Bulevirtide is an investigational agent in the United States and outside of the European Economic Area; in these regions, health authorities have not established the safety and efficacy of bulevirtide.
MYR301 is an ongoing Phase 3 clinical trial evaluating the long-term efficacy and safety of bulevirtide in 150 people living with chronic HDV randomly allocated to treatment with bulevirtide 2 mg once daily (n=49), at 10 mg (n=50) once daily or no antiviral treatment (delayed treatment, n=51). Primary efficacy and safety data will be assessed at Week 48. After Week 48, participants in the delayed treatment group of the study will be switched to bulevirtide 10 mg once daily for an additional 96 weeks. The total duration of treatment across all groups in the study is 144 weeks. The primary endpoint, combined response, is defined as an undetectable HDV RNA (<LoD) or ≥2log10 IU/ml decline from baseline and ALT normalization at week 48. Secondary endpoints at week 48 include undetectable HDV RNA and a change from baseline in liver stiffness measured by elastography.
Chronic hepatitis delta virus (HDV) is the most severe form of viral hepatitis and can have mortality rates as high as 50% within five years in cirrhotic patients. HDV occurs only as a co-infection in individuals who have hepatitis B virus (HBV). It is estimated that at least 12 million people worldwide are currently co-infected with HDV and HBV. HDV co-infection is associated with a faster progression to liver fibrosis, cirrhosis, hepatic decompensation and an increased risk of liver cancer and death. In the United States and Europe, there are approximately 230,000 people living with HDV; however, it remains underdiagnosed globally.
About Gilead Sciences in Liver Disease
For more than 20 years, Gilead has sought to address some of the biggest challenges in liver disease. The company has transformed the trajectory of many liver diseases through a relentless pursuit of innovation and pioneering access programs to bring meaningful therapies to people around the world. More work is required, and Gilead is committed to advancing innovative therapeutics to address the most pressing unmet needs in liver disease and overcoming barriers to better care.
About Gilead Sciences
Gilead Sciences, Inc. is a biopharmaceutical company that has pursued and achieved breakthroughs in medicine for more than three decades, with the goal of creating a healthier world for all people. The company is committed to advancing innovative medicines to prevent and treat life-threatening diseases, including HIV, viral hepatitis and cancer. Gilead operates in more than 35 countries worldwide, with headquarters in Foster City, California.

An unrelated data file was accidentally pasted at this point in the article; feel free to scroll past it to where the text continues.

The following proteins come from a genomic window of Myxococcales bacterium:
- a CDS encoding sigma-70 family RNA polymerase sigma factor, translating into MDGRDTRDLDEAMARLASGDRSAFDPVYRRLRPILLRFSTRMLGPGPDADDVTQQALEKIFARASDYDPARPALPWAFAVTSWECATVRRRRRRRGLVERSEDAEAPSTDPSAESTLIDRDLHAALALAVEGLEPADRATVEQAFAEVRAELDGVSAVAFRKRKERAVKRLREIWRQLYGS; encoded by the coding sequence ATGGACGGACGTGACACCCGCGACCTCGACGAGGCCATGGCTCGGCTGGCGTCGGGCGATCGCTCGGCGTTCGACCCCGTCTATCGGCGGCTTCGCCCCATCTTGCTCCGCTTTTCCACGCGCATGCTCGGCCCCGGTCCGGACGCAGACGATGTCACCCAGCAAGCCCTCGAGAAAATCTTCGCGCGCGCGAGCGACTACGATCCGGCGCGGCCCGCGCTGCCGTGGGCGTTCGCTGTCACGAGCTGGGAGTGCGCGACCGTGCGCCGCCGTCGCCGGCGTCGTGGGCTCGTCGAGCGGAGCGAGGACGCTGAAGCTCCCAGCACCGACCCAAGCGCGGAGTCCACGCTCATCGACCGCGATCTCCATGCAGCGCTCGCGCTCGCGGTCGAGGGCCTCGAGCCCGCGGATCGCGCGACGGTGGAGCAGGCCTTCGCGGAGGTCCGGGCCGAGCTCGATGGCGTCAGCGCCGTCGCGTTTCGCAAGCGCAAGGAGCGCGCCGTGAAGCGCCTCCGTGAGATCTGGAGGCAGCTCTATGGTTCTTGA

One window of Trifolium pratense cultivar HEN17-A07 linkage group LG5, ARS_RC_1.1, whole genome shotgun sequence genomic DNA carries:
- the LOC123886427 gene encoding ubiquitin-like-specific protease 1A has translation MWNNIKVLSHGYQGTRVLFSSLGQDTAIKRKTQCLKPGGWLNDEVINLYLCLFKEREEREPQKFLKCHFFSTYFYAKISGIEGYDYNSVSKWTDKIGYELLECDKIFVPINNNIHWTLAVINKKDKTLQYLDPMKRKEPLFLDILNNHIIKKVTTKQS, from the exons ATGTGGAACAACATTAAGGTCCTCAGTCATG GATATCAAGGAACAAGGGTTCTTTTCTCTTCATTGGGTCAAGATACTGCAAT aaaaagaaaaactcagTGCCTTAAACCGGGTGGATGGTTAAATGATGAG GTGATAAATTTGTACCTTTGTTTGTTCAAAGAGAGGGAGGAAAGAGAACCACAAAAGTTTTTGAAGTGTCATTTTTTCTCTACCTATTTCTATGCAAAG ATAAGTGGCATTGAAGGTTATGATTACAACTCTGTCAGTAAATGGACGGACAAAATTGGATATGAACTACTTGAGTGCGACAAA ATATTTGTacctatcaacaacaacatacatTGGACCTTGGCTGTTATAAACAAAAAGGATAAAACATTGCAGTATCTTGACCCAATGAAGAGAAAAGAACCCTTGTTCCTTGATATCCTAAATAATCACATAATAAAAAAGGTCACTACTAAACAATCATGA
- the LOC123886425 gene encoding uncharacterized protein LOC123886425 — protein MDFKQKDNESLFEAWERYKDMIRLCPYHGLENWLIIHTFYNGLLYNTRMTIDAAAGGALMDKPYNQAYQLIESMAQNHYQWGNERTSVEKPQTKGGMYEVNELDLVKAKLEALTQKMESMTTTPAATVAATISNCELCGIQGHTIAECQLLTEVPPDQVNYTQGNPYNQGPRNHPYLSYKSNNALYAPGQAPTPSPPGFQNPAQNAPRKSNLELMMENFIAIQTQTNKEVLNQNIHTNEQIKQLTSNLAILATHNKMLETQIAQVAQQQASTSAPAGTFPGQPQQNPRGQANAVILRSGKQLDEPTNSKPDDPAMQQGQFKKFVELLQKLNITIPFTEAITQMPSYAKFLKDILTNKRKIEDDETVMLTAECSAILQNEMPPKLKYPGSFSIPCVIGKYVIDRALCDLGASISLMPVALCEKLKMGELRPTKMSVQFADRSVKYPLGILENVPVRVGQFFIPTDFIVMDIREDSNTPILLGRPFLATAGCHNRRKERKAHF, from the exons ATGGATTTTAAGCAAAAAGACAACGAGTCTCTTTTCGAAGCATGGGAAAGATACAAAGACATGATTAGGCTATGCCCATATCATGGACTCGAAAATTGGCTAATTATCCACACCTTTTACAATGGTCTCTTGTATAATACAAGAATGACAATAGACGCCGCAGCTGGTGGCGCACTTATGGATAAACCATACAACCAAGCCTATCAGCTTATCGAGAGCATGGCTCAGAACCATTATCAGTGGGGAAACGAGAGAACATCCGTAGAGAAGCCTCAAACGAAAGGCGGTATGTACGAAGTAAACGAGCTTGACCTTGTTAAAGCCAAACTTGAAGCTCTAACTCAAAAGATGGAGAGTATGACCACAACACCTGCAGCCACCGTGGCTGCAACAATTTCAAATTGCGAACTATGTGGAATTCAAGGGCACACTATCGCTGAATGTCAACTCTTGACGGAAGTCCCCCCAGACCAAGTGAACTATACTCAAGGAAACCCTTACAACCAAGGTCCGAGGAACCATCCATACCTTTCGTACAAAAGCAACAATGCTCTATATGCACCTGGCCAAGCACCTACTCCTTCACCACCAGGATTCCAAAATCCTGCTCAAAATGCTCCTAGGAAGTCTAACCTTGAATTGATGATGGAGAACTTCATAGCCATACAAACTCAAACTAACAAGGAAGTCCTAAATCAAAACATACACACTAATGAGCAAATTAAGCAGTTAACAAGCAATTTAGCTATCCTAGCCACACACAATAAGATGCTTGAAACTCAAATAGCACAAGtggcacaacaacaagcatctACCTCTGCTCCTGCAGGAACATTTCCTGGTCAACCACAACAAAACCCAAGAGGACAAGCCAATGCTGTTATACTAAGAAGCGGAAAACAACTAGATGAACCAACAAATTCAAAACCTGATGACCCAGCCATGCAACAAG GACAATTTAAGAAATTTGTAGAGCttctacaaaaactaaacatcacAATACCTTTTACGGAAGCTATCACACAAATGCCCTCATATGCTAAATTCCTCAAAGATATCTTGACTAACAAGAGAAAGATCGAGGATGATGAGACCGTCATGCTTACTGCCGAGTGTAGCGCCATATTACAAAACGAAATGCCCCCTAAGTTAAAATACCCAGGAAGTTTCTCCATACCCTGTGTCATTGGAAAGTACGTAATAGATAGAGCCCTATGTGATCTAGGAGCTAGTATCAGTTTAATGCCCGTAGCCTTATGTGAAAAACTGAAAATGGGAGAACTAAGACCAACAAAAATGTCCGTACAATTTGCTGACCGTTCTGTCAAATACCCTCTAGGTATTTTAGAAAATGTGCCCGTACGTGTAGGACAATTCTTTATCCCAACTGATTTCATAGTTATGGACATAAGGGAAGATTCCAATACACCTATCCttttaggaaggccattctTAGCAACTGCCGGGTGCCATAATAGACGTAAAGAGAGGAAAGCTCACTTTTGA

This press release includes forward-looking statements within the meaning of the Private Securities Litigation Reform Act of 1995 that are subject to risks, uncertainties and other factors, including Gilead’s ability to initiate, progress or complete clinical trials or studies within currently anticipated timelines or at all, including those involving Hepcludex; the possibility of unfavorable results from ongoing or additional clinical trials or studies, including those involving Hepcludex; the possibility that Gilead may make a strategic decision to discontinue development of bulevirtide and other investigational compounds and as a result, the compounds may never be successfully commercialized; Gilead’s ability to receive regulatory approvals in a timely manner or at all, including FDA or EMA approval of Hepcludex, and the risk that any such approvals may be subject to significant limitations on use; and any assumptions underlying any of the foregoing. These and other risks, uncertainties and factors are described in detail in Gilead’s Quarterly Report on Form 10-Q for the quarter ended March 31, 2021, as filed with the U.S. Securities and Exchange Commission. These risks, uncertainties and other factors could cause actual results to differ materially from those referred to in the forward-looking statements. All statements other than statements of historical fact are statements that could be deemed forward-looking statements. The reader is cautioned that any such forward-looking statements are not guarantees of future performance and is cautioned not to place undue reliance on these forward-looking statements. All forward-looking statements are based on information currently available to Gilead, and Gilead assumes no obligation and disclaims any intent to update any such forward-looking statements.